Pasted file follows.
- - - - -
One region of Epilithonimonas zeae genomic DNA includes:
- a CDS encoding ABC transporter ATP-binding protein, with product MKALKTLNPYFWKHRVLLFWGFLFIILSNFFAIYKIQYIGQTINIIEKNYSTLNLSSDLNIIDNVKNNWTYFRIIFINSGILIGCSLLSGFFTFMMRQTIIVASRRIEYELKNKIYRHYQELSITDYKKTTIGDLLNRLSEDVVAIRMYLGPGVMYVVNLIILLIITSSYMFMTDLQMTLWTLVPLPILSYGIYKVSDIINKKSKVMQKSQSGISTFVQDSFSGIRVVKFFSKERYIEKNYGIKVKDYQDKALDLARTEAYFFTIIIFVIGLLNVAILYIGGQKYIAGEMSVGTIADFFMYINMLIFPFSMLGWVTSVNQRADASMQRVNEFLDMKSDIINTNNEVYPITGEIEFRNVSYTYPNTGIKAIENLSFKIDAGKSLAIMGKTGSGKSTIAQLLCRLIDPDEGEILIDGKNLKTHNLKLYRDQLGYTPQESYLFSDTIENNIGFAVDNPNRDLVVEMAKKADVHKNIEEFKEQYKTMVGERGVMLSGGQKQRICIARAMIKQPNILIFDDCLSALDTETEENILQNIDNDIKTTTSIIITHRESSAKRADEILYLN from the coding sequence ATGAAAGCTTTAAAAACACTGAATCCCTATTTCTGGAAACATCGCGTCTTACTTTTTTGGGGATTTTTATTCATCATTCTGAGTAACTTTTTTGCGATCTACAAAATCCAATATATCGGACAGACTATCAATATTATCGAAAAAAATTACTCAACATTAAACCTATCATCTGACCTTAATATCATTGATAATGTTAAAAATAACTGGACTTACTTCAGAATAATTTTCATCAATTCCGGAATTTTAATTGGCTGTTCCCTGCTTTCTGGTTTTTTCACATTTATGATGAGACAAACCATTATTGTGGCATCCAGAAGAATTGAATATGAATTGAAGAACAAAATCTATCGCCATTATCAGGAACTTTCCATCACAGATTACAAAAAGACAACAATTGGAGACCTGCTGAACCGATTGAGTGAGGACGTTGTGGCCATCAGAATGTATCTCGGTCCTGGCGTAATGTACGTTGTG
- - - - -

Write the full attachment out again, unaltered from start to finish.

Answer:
One region of Epilithonimonas zeae genomic DNA includes:
- a CDS encoding ABC transporter ATP-binding protein, with product MKALKTLNPYFWKHRVLLFWGFLFIILSNFFAIYKIQYIGQTINIIEKNYSTLNLSSDLNIIDNVKNNWTYFRIIFINSGILIGCSLLSGFFTFMMRQTIIVASRRIEYELKNKIYRHYQELSITDYKKTTIGDLLNRLSEDVVAIRMYLGPGVMYVVNLIILLIITSSYMFMTDLQMTLWTLVPLPILSYGIYKVSDIINKKSKVMQKSQSGISTFVQDSFSGIRVVKFFSKERYIEKNYGIKVKDYQDKALDLARTEAYFFTIIIFVIGLLNVAILYIGGQKYIAGEMSVGTIADFFMYINMLIFPFSMLGWVTSVNQRADASMQRVNEFLDMKSDIINTNNEVYPITGEIEFRNVSYTYPNTGIKAIENLSFKIDAGKSLAIMGKTGSGKSTIAQLLCRLIDPDEGEILIDGKNLKTHNLKLYRDQLGYTPQESYLFSDTIENNIGFAVDNPNRDLVVEMAKKADVHKNIEEFKEQYKTMVGERGVMLSGGQKQRICIARAMIKQPNILIFDDCLSALDTETEENILQNIDNDIKTTTSIIITHRESSAKRADEILYLN from the coding sequence ATGAAAGCTTTAAAAACACTGAATCCCTATTTCTGGAAACATCGCGTCTTACTTTTTTGGGGATTTTTATTCATCATTCTGAGTAACTTTTTTGCGATCTACAAAATCCAATATATCGGACAGACTATCAATATTATCGAAAAAAATTACTCAACATTAAACCTATCATCTGACCTTAATATCATTGATAATGTTAAAAATAACTGGACTTACTTCAGAATAATTTTCATCAATTCCGGAATTTTAATTGGCTGTTCCCTGCTTTCTGGTTTTTTCACATTTATGATGAGACAAACCATTATTGTGGCATCCAGAAGAATTGAATATGAATTGAAGAACAAAATCTATCGCCATTATCAGGAACTTTCCATCACAGATTACAAAAAGACAACAATTGGAGACCTGCTGAACCGATTGAGTGAGGACGTTGTGGCCATCAGAATGTATCTCGGTCCTGGCGTAATGTACGTTGTG